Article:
How Facebook’s Trending Topics Is Like Minority Report

How Facebook's Trending Topics Is Like Minority Report

How Facebook’s Trending Topics Is Like Minority Report

In Minority Report, Tom Cruise walks through a mall while an ad calls to him: “John Anderton! You could use a Guiness right now!” Consider all the tracking devices that make your life easier: Waze, Foursquare, and even sampling software such as Shazam. Now think back to cookies, which despite the cute name, tracked–and continue to track–your location on the web. By trading convenience for privacy, are our lives becoming more like Minority Report? And how does Facebook, which many of us use to gather our news, add to that Minority Report experience?

Is Facebook Stalking You?

Say you’re interested in a topic that’s a little non-mainstream. For instance, chemtrails or robot wars. So you get on Facebook and search your usual favorite pages. You find an article you like: “101 Ways Chemtrails Are Destroying Your Health.”* You read said article for 23 minutes. Did you know that Facebook is now tracking the amount of time you spend reading articles? Even if you don’t like or comment on that article, you are being tracked, according to Facebook’s own blog. Supposedly, Facebook now will show you more relevant articles related to this one.

*Any resemblance to an actual article is unintentional.

Trending Topics is Like a Smart Timer

Trending Topics is Like a Smart Timer

Trending Topics is Like a Smart Timer

Facebook compares the amount of time you spend on a topic and weights the time spent to make up for any possible slow internet. This Engadget article about the upcoming newsfeed has more info about what topics you’ll see in your “improved” newsfeed. And maybe Facebook will know whether you left an article open while you leave your office to have lunch (perhaps because you’re not scrolling on mobile or because of non-movement on your computer).

Facebook Trending Topics

Facebook Trending Topics

Facebook’s Trending Topics

At present, Facebook shows the top trends on the right sidebar, which when clicked, expand into a bigger list. Here’s how Facebook describes what makes up the trending topics: “The topics you see are based on a number of factors including engagement, timeliness, pages you’ve liked and your location.” The description indicates that your content is customized to you. By the way, here’s a recent article I wrote on Twitter’s trending topics.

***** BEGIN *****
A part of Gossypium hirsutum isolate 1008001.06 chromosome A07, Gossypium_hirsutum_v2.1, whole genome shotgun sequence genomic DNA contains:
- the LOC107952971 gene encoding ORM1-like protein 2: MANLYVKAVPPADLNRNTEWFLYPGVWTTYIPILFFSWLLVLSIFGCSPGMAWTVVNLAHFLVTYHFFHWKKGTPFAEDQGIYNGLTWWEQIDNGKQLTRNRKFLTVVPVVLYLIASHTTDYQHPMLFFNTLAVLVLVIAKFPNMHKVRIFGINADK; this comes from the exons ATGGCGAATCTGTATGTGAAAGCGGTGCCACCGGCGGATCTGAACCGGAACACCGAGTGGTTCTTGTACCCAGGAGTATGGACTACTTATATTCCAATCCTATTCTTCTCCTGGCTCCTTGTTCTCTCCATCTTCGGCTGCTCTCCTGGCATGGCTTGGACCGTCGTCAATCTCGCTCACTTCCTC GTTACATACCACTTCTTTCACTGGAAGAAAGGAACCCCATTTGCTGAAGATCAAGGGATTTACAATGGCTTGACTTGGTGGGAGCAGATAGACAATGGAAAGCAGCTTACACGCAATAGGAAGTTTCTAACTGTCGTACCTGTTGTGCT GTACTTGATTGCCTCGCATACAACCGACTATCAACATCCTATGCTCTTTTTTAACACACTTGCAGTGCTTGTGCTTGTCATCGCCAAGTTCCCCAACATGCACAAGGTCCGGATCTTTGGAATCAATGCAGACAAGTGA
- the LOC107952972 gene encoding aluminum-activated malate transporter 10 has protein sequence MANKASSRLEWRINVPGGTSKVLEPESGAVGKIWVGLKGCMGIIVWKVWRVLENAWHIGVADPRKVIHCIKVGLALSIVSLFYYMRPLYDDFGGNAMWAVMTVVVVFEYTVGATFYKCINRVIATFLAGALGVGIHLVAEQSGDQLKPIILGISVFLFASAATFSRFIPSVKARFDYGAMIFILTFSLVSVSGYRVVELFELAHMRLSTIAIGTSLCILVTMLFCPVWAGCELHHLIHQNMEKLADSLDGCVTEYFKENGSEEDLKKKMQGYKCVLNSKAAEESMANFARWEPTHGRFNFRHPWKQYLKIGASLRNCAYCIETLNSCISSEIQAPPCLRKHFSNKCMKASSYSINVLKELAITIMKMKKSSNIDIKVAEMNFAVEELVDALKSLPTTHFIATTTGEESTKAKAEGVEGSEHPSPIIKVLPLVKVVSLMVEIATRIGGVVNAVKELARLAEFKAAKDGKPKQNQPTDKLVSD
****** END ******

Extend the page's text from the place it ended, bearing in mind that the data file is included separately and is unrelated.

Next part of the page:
Will Facebook Be a One-Stop Shop?

Will Facebook Be a One-Stop Shop?

Facebook Trying to Become One-Stop News Shop

According to Huffington Post’s article: Facebook Trending Experiment, “the Pew Research Center recently found that three in five American millennials said they consumed political news on Facebook in the past week, and in May 2015, the site launched Instant Articles in partnership with nine major international newspapers.” Trending topics is a way for Facebook to corral its users and keep them on the site as long as possible through topics that are more relevant.

The Tail Wagging the Dog

The Tail Wagging the Dog

The Tail Wagging the Dog

If you read the comments in most articles about privacy and data mining, most people don’t want to be told what to like. They still want to feel that they have a choice. Even if they do spend five hours a day reading about chemtrails or robot wars, they’d like to be able to jump around the internet at will, change their interests suddenly, and have control over what they consume.

Does Facebook Have Your Number?

Does Facebook Have Your Number?

Has Facebook Gone Too Far?

At what point will you think that Facebook has gone too far? Do you believe that it’s Time to Quit Facebook? Or are you willing to give away more of your privacy? Leave me a comment! I promise not to track you!

 

Comments

  1. First of all – brilliant post.

    I saw that they will show us more of what we look at longer. I didn’t really think of it this way but it does make you reconsider what pages to like.

  2. Mayor Clownstein says:

    So be good for goodness’ sake! Honk honk!

  3. It’s one of those two edged swords isn’t it? We as consumers want relevant info at our fingertips, but we don’t like to feel that we are being watched in order for a search algorithm to provide us with exactly that.

    I don’t think it’s going to far for search purposes, but from a social justice perspective if the data can be used by third parties then maybe it is an issue.

    Thanks for a thought provoking article.

    • Hi Kittie,

      Yes, we trade convenience for privacy all the time, and willingly so. I think we may cross that line without even realizing it.

      Thanks for stopping by,
      Carol

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